"You're still angry," he said, feeling a little offended by that.

Angelina laughed and put her hand over her eyes. "Yes," she said, "yes, you're cottoning on. I'm still angry. But Fred, it's not just that I'm angry, it's—" She stopped and chewed at her lip before going on, "Look, the Ballycastle Bats have got a Chaser spot opening up on their team. Oliver's put me in touch with them – my trial's in two weeks. I've got to train, and then…anyway, I meant it. You're busy with the shop. It's packed down there."

"It is, isn't it?" he said proudly.

She smiled at him. "It's brilliant. I know how much it means to you."

His own smile faded a little. "But—Angelina, am I being given to understand that you're sacking me off?"

Her brow furrowed. "Were we ever going out?"

Fred shrugged. Now didn't seem the time to tell her how brilliant it was seeing her in his flat, above his shop, radiant with anger and passion and…well, just herself. He supposed two people had to be going out before they could break up, and she was right, their relationship had never had that sort of formality. Still, whatever was happening here – it bloody well felt like he was being ditched, and the force of the stab that went through his chest surprised him. Angelina Johnson was funny and fit and smart and a brilliant Chaser, and he'd fancied her for years, but suddenly it felt like a lot more than fancying.

"If I make the team," she said, "I'm going to be really busy. Loads busier than I've ever been. You—us—I mean, there's never really been an us, but you know what I mean—"

"Of course."

"—it was nice enough at school, but, you know, I think we should leave it at that." She looked uncomfortable for the first time, as if aware of the effect her words were having on him. But she couldn't, could she? He'd never be so obvious.

"So," he began, when it became apparent that she'd said what she wanted to.

"So," she echoed.

They stared at each other for a long moment and he felt sure that, just for an instant, there was regret in her eyes. It was gone before he could really be certain, though. Anyway, what was he going to do? Ask her to take him back? Well, not really back, as there was the aforementioned never-having-been-properly-together. That'd be pathetic. Unbefitting of one of the Weasley twins to ever let a girl get to him that much. And yet, as he looked at her, her braided hair framing her face in lines that brought out the strength in her cheekbones, he thought, for a split second, that she might be worth all the begging in the world.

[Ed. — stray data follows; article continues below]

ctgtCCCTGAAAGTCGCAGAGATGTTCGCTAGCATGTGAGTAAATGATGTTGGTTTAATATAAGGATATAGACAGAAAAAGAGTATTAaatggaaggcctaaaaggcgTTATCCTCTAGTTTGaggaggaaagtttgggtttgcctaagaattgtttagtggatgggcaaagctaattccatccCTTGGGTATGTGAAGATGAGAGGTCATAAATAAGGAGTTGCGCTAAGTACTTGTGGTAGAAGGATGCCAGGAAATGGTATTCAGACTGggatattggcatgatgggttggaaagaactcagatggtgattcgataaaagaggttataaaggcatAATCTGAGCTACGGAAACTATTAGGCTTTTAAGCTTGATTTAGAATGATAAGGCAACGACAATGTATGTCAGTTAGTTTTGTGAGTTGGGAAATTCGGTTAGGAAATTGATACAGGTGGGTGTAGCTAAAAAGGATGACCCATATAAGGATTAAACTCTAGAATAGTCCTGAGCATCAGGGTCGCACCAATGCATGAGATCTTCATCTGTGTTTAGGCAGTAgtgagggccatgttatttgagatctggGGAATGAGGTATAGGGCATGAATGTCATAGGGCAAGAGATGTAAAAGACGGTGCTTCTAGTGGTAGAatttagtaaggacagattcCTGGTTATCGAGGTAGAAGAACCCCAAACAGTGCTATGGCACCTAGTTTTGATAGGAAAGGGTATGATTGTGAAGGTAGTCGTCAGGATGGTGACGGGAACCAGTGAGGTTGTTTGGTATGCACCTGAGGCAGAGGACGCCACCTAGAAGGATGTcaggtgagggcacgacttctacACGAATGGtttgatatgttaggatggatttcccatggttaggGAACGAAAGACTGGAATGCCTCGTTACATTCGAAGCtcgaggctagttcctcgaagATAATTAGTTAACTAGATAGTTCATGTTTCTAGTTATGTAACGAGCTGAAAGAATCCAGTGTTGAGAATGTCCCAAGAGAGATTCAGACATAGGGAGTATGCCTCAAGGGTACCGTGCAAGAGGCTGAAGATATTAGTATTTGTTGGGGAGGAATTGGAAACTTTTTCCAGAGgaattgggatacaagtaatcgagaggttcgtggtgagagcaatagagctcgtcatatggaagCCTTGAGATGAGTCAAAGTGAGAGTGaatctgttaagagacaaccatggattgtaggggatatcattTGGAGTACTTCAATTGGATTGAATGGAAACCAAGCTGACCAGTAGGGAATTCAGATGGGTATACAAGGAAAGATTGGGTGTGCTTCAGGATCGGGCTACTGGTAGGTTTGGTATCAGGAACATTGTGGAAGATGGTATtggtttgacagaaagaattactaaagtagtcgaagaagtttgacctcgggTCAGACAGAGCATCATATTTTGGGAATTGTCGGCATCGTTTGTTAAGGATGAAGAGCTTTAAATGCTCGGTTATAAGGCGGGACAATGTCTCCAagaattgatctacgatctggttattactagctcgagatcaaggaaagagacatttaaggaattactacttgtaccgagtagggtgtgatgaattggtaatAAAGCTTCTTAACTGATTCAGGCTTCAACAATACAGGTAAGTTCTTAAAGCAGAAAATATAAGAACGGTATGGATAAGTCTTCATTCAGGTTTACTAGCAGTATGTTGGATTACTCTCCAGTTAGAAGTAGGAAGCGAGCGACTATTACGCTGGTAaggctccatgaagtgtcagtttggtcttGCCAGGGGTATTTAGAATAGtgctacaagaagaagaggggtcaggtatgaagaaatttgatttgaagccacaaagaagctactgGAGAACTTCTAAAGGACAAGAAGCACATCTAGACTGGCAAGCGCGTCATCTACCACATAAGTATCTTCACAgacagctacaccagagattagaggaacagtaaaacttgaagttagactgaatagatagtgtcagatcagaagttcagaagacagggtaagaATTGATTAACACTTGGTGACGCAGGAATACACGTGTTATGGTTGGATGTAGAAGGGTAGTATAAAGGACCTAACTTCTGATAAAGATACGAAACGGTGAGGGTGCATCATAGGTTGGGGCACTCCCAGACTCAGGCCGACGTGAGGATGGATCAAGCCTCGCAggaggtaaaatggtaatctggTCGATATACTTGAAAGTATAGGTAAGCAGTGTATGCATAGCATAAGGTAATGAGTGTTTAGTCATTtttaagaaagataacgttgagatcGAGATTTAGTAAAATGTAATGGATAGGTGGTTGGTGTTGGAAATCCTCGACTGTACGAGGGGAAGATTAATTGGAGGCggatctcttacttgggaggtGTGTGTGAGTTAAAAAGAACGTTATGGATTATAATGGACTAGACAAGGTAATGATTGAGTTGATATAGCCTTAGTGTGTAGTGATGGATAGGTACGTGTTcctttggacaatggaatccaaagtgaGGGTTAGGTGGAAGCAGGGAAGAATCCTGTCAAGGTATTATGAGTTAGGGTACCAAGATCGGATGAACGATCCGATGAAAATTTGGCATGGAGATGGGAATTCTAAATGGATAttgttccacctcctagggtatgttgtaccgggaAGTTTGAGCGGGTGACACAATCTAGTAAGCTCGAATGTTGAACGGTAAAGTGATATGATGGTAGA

"Well," she said, just as the silence was growing awkward, "'bye, then." She pivoted neatly and opened the door, only a step behind her because she'd never come any further into the flat, and started to leave, but Fred couldn't quite bring himself to let her walk away.

"Angie," he said. She turned around, catching her hand on the edge of the door as she opened it. For a moment, he couldn't think of what to say. Or rather, what he should say, as he knew exactly what he wanted to say. What he wanted to say was don't go; we can't break up if we never went out, and maybe we should try the going out bit; be a proper couple for once. Instead, he smiled at her and said, "Good luck with your trial. You'll be brilliant. 'Spect I'm looking at a future Chaser for the Ballycastle Bats at the minute."

She pressed her lips together and turned her head to look down the staircase, like she was going to leave without speaking to him again. Then she sighed, and Fred thought he caught a smile flicker across her face. "Fred," she started, then immediately hesitated. When she spoke again, there was something careful in her tone. "My trial's on the twentieth. You can send me an owl to see how I did, if you like."

Fred raised his eyebrows. "And maybe take you out for a celebratory dinner."

"Oy, I've ditched you," she said, though her smile was slightly more than a flicker this time.

"Right, well, a friendly dinner," he amended breezily.

For a moment, she was silent, but then her smile got the better of her. "Maybe. We'll see how I'm feeling."

"Only, I think you should be given the chance to throw me over after we've actually been going out."

She snorted with laughter and quickly clamped her mouth shut, but not before he'd seen the flash of emotion in her eyes. Regret, and affection, and something else that he thought might be the same something that was causing the ache in his chest at her leaving. "Send me that owl, Weasley."

With that, she stepped out onto the landing and tromped down the stairs. Fred stood in the doorway for a moment, listening as she talked with George, though the words were indistinguishable and all he could hear was the indistinct murmur of their voices. He wondered if she'd meant it that he'd been getting her through her last months at Hogwarts. He wondered how much she'd really missed him after George and him had gone.

He wondered how long he needed to wait, after her Quidditch trial, to send her that owl.